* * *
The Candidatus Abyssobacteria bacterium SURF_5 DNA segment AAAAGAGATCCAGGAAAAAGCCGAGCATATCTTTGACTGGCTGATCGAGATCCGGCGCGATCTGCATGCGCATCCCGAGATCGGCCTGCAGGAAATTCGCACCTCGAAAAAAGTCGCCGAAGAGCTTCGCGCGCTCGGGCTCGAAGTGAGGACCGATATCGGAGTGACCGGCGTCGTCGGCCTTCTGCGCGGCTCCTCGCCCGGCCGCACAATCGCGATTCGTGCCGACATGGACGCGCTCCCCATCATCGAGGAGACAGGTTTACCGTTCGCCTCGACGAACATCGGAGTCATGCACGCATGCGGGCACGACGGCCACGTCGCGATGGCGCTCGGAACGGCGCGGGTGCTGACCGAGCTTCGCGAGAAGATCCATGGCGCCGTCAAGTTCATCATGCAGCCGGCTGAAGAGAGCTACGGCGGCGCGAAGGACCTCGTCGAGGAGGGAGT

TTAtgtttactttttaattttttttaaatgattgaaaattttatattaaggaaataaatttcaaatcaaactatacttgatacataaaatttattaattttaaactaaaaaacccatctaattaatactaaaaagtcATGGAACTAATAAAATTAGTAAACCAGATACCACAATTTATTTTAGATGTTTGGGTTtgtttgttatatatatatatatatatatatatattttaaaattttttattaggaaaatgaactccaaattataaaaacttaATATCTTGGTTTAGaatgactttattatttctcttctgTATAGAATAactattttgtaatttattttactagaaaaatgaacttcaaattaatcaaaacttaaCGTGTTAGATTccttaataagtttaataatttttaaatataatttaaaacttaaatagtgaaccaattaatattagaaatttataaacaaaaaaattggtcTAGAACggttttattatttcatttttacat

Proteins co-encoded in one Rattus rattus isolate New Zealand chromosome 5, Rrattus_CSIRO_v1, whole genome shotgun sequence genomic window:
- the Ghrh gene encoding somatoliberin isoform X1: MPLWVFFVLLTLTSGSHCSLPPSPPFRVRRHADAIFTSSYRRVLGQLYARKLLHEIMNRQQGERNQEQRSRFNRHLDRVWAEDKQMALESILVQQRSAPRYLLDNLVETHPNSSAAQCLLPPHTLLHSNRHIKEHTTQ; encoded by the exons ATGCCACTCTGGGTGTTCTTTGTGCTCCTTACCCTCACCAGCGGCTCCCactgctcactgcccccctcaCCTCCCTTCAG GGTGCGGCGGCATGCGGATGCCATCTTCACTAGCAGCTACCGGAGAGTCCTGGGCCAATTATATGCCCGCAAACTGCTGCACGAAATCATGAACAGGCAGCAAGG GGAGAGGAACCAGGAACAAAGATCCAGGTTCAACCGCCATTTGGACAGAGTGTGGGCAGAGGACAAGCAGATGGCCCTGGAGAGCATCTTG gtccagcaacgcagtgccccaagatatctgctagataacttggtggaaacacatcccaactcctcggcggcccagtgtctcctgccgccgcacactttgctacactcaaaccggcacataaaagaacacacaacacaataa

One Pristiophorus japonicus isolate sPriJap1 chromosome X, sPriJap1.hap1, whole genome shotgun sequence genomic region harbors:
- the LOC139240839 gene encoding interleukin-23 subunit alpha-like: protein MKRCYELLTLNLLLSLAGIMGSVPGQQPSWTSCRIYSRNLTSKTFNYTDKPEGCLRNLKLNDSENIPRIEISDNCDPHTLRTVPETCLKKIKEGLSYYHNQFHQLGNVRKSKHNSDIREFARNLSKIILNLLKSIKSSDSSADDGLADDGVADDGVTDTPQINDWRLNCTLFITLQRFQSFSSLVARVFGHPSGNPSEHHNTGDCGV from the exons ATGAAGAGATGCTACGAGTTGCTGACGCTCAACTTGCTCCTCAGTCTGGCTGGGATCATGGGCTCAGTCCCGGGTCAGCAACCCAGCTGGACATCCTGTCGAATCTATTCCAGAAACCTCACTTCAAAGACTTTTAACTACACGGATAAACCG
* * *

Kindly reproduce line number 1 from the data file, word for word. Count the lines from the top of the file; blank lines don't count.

The Candidatus Abyssobacteria bacterium SURF_5 DNA segment AAAAGAGATCCAGGAAAAAGCCGAGCATATCTTTGACTGGCTGATCGAGATCCGGCGCGATCTGCATGCGCATCCCGAGATCGGCCTGCAGGAAATTCGCACCTCGAAAAAAGTCGCCGAAGAGCTTCGCGCGCTCGGGCTCGAAGTGAGGACCGATATCGGAGTGACCGGCGTCGTCGGCCTTCTGCGCGGCTCCTCGCCCGGCCGCACAATCGCGATTCGTGCCGACATGGACGCGCTCCCCATCATCGAGGAGACAGGTTTACCGTTCGCCTCGACGAACATCGGAGTCATGCACGCATGCGGGCACGACGGCCACGTCGCGATGGCGCTCGGAACGGCGCGGGTGCTGACCGAGCTTCGCGAGAAGATCCATGGCGCCGTCAAGTTCATCATGCAGCCGGCTGAAGAGAGCTACGGCGGCGCGAAGGACCTCGTCGAGGAGGGAGT